DFDL’s Employment Practice Group is dedicated to advising clients on employment and labor issues and preparing human resources documentation that is compliant with local laws. Our employment team’s in-depth knowledge of the law and practices in the countries where we operate allows us to provide specialized, tailored, and practical advice on issues that arise in employment relationships. Our Head of the Regional Employment Practice Group is Marion Carles-Salmon, who is based in Bangkok. This legal update is to advise you on important legislation and employment issues in the region.
The Bangladesh Labour Act 2006 (the “BLA”) sets out the rights and obligations of employers, workers, trade unions, functions and the powers of the labour courts for private entities in Bangladesh. In 2018, a number of amendments were made to the BLA through the Bangladesh Labour (Amendment) Act 2018 (the “Amendment”). The Amendment provides for the following:
In Bangladesh, a separate entity called the ‘Minimum Wages Board’ is in charge of fixing the rate of minimum wages for employees in different sectors. After almost 6 years in January 2019, a new government gazette was published to increase the minimum wages of garments workers. For example, the minimum wages for a grade 7 worker were increased from BDT 5,300 to BDT 8,000 and for a grade 1 worker these have been increased from BDT 13,000 to BDT 18,257.
Furthermore, a separate set of labour legislation was published for the workers of Export Processing Zones (EPZs) in Bangladesh. The EPZ workers can now form Workers’ Welfare Associations if 20% of the workers participate (previously, the requirement was set at 30%). The service rules of the establishment must be approved by the Additional Chief Inspector who is appointed by the Government for the specific zone.
Further to the Prakas 443 on Seniority Payments (“Prakas 443”) issued by the Ministry of Labour and Vocational Training (the “MLVT”), the MLVT issued Guideline 042/19 on Payment of Back Pay of Seniority Pay prior to 2019 (the “Back Pay”) for companies outside of the Garment, Textile and Footwear Manufacturing Sectors on 22 March 2019.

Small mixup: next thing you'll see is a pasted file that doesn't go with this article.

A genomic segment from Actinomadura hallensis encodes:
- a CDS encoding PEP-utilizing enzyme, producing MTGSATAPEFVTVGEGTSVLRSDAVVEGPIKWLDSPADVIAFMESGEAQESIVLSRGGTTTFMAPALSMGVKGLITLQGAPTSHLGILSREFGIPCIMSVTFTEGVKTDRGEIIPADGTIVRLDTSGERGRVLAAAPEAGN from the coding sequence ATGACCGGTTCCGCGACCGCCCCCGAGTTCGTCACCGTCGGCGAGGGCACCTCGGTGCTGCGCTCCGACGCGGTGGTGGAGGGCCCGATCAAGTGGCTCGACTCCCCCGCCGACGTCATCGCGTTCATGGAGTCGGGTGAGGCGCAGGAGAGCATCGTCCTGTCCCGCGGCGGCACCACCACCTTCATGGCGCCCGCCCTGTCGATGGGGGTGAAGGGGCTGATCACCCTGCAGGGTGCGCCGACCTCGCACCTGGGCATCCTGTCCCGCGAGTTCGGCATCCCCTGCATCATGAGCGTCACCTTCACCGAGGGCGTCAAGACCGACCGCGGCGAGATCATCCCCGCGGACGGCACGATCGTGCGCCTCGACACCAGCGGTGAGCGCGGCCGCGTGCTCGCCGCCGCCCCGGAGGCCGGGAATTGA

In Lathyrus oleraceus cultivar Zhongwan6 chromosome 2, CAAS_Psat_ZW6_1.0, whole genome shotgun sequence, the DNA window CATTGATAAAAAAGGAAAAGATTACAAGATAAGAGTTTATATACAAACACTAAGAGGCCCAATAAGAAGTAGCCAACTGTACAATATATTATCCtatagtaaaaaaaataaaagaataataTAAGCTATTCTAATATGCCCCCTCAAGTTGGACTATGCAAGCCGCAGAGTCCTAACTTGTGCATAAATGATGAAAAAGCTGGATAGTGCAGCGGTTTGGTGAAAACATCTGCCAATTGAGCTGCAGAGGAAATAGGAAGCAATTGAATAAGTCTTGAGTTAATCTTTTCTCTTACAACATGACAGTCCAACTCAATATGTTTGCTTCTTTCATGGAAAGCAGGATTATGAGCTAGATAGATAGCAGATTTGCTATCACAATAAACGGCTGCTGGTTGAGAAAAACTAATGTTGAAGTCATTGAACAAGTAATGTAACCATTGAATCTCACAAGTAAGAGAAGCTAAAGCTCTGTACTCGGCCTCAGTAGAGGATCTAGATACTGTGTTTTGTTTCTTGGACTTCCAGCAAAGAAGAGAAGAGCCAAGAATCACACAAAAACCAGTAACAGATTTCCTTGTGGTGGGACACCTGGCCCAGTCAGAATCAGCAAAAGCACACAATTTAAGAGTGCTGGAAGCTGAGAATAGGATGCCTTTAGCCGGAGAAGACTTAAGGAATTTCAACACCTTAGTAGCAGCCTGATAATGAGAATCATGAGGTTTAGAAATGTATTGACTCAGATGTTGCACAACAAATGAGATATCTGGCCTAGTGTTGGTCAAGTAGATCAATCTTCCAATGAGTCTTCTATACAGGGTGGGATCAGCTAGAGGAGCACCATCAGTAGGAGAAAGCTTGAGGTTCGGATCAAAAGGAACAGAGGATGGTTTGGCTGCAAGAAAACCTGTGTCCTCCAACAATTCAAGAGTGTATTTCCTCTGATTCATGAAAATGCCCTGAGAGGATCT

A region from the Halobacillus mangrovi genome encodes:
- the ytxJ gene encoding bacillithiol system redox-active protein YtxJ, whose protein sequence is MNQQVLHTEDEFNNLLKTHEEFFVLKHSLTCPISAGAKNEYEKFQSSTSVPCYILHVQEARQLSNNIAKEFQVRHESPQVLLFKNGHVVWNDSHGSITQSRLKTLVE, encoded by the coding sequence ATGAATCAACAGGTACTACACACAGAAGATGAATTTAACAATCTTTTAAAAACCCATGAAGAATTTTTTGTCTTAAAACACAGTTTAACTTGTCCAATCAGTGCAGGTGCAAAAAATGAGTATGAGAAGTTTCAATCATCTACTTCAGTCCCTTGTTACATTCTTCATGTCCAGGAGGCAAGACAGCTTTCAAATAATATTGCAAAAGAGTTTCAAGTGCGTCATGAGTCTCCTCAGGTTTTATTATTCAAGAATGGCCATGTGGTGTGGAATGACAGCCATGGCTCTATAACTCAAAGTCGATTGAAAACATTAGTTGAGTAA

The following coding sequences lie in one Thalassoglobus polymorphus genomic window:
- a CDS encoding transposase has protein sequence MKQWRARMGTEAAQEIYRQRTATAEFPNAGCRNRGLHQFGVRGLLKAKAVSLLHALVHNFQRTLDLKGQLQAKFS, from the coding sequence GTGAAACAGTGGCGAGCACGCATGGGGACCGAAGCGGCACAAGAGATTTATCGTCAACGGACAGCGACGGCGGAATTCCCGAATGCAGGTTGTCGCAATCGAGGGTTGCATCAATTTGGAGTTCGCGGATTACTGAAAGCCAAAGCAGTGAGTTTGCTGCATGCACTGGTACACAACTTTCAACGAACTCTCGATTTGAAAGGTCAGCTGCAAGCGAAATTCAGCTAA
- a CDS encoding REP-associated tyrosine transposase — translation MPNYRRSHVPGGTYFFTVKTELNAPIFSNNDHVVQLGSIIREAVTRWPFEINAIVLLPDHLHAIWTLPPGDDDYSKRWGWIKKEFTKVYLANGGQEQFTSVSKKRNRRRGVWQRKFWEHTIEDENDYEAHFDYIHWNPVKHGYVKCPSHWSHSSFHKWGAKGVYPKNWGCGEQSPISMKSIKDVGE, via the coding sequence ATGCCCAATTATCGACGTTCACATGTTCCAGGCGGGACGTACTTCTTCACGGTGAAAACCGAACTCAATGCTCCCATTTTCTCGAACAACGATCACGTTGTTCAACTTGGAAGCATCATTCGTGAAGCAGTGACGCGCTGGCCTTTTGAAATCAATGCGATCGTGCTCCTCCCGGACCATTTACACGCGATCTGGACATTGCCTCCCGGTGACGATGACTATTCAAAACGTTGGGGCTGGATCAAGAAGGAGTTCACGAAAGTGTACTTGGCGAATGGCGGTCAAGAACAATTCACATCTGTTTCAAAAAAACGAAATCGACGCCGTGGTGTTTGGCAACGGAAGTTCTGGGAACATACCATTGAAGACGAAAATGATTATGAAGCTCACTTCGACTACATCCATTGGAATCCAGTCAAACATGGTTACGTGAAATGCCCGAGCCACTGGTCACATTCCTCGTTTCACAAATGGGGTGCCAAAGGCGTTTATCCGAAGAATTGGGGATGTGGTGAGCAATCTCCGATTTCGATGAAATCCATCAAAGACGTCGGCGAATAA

The obligation on companies outside of the garment, textile and footwear manufacturing sectors to issue Back Pay has been pushed back to December 2021 and the number of days of Back Pay has been reduced from 15 days to 6 days per year, being 3 days in June and 3 days in December. During this period, if an employee is terminated for any reason other than serious misconduct, retirement or death, the employer is required to provide the entire amount of Back Pay. By contrast, an employee who resigns or is terminated due to serious misconduct is not entitled to Back Pay.
Certain issues regarding the calculation of Back Pay remain unsettled by the Guideline 042/19, such as the calculation of average daily actual wages prior to 2019, the inclusion of the probationary period in the calculation and the application of seniority payments to employees who shift from a fixed duration contract to an unfixed duration contract.
Notwithstanding the postponement of the obligation to provide Back Pay, there is no change to the payment regime of new seniority pay from 1 January 2019. Accordingly, employers outside of the garment, textile and footwear manufacturing sectors must comply with Prakas 443, meaning that the 7.5 days of new seniority pay must be paid in each of June and December (a total of 15 days per year).
1. List of Labor Related Occupational Diseases in the Lao PDR
The Minister of Labour and Social Welfare issued the Decision on Occupational Diseases (№ 3002/MLSW, 16 August 2018) which details a list of approved occupational diseases which serves as a guideline for employers and the Social Security Fund in the treatment and payment of allowances to injured employees under the Lao PDR labor laws.
Prior to issuing this Decision, the labor management authority applied the ASEAN list of occupational diseases in cases where employees instituted claims against their employer or the Social Security Fund.
The 2018 Decision applies to both the public and private sectors in the Lao PDR.
2. Draft Instruction on the Implementation of the Social Security Law
The Social Security Law (Nº 54/NA, 27 June 2018) (the “Social Security Law”) came into force on 9 January 2019, but certain provisions lacked clarity, one being the calculation of benefits.
The Ministry of Labor and Social Welfare is in the process of drafting an instruction to provide explanations and examples relating to the calculation of benefits listed in the Social Security Law, being:
As currently drafted, the instruction fails to adequately address the uncertainty surrounding the calculation for retirement benefits and the allocation of insurance points to an insured person. The current position is that the calculation will be dependent on the number of insured persons in the Lao PDR and the percentage of benefit allocated to an insured person will still be based on the periodic internal calculations and methodologies of the Social Security Fund. However, further details are not provided in the draft instruction.